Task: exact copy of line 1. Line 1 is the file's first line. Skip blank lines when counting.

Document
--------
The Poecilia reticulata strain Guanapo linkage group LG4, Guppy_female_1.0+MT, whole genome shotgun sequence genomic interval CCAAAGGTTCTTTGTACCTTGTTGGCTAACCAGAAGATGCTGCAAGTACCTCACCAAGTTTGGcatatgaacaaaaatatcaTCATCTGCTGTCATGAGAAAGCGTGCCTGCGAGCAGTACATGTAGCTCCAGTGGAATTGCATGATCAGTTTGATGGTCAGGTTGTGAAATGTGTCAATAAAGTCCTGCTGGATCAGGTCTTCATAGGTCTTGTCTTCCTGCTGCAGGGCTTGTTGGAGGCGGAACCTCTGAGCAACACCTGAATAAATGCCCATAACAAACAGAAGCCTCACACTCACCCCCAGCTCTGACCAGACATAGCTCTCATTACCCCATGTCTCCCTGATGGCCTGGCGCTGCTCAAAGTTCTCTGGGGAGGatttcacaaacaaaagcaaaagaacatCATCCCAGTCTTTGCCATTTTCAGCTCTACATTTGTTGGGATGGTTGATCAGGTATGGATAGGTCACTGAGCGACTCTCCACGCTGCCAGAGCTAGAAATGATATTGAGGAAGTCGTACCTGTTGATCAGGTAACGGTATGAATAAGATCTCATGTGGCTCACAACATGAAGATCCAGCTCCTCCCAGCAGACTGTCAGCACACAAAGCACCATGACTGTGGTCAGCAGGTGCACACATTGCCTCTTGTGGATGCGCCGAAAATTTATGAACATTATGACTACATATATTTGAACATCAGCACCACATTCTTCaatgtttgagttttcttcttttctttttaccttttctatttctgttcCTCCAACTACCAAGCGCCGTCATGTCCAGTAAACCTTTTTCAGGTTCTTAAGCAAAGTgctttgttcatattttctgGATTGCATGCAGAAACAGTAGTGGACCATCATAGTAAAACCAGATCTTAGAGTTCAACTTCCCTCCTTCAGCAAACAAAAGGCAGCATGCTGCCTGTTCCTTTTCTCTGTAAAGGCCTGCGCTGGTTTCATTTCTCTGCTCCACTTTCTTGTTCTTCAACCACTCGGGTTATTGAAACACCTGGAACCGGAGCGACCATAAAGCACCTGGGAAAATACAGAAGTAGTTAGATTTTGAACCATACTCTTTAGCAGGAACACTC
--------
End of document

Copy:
The Poecilia reticulata strain Guanapo linkage group LG4, Guppy_female_1.0+MT, whole genome shotgun sequence genomic interval CCAAAGGTTCTTTGTACCTTGTTGGCTAACCAGAAGATGCTGCAAGTACCTCACCAAGTTTGGcatatgaacaaaaatatcaTCATCTGCTGTCATGAGAAAGCGTGCCTGCGAGCAGTACATGTAGCTCCAGTGGAATTGCATGATCAGTTTGATGGTCAGGTTGTGAAATGTGTCAATAAAGTCCTGCTGGATCAGGTCTTCATAGGTCTTGTCTTCCTGCTGCAGGGCTTGTTGGAGGCGGAACCTCTGAGCAACACCTGAATAAATGCCCATAACAAACAGAAGCCTCACACTCACCCCCAGCTCTGACCAGACATAGCTCTCATTACCCCATGTCTCCCTGATGGCCTGGCGCTGCTCAAAGTTCTCTGGGGAGGatttcacaaacaaaagcaaaagaacatCATCCCAGTCTTTGCCATTTTCAGCTCTACATTTGTTGGGATGGTTGATCAGGTATGGATAGGTCACTGAGCGACTCTCCACGCTGCCAGAGCTAGAAATGATATTGAGGAAGTCGTACCTGTTGATCAGGTAACGGTATGAATAAGATCTCATGTGGCTCACAACATGAAGATCCAGCTCCTCCCAGCAGACTGTCAGCACACAAAGCACCATGACTGTGGTCAGCAGGTGCACACATTGCCTCTTGTGGATGCGCCGAAAATTTATGAACATTATGACTACATATATTTGAACATCAGCACCACATTCTTCaatgtttgagttttcttcttttctttttaccttttctatttctgttcCTCCAACTACCAAGCGCCGTCATGTCCAGTAAACCTTTTTCAGGTTCTTAAGCAAAGTgctttgttcatattttctgGATTGCATGCAGAAACAGTAGTGGACCATCATAGTAAAACCAGATCTTAGAGTTCAACTTCCCTCCTTCAGCAAACAAAAGGCAGCATGCTGCCTGTTCCTTTTCTCTGTAAAGGCCTGCGCTGGTTTCATTTCTCTGCTCCACTTTCTTGTTCTTCAACCACTCGGGTTATTGAAACACCTGGAACCGGAGCGACCATAAAGCACCTGGGAAAATACAGAAGTAGTTAGATTTTGAACCATACTCTTTAGCAGGAACACTC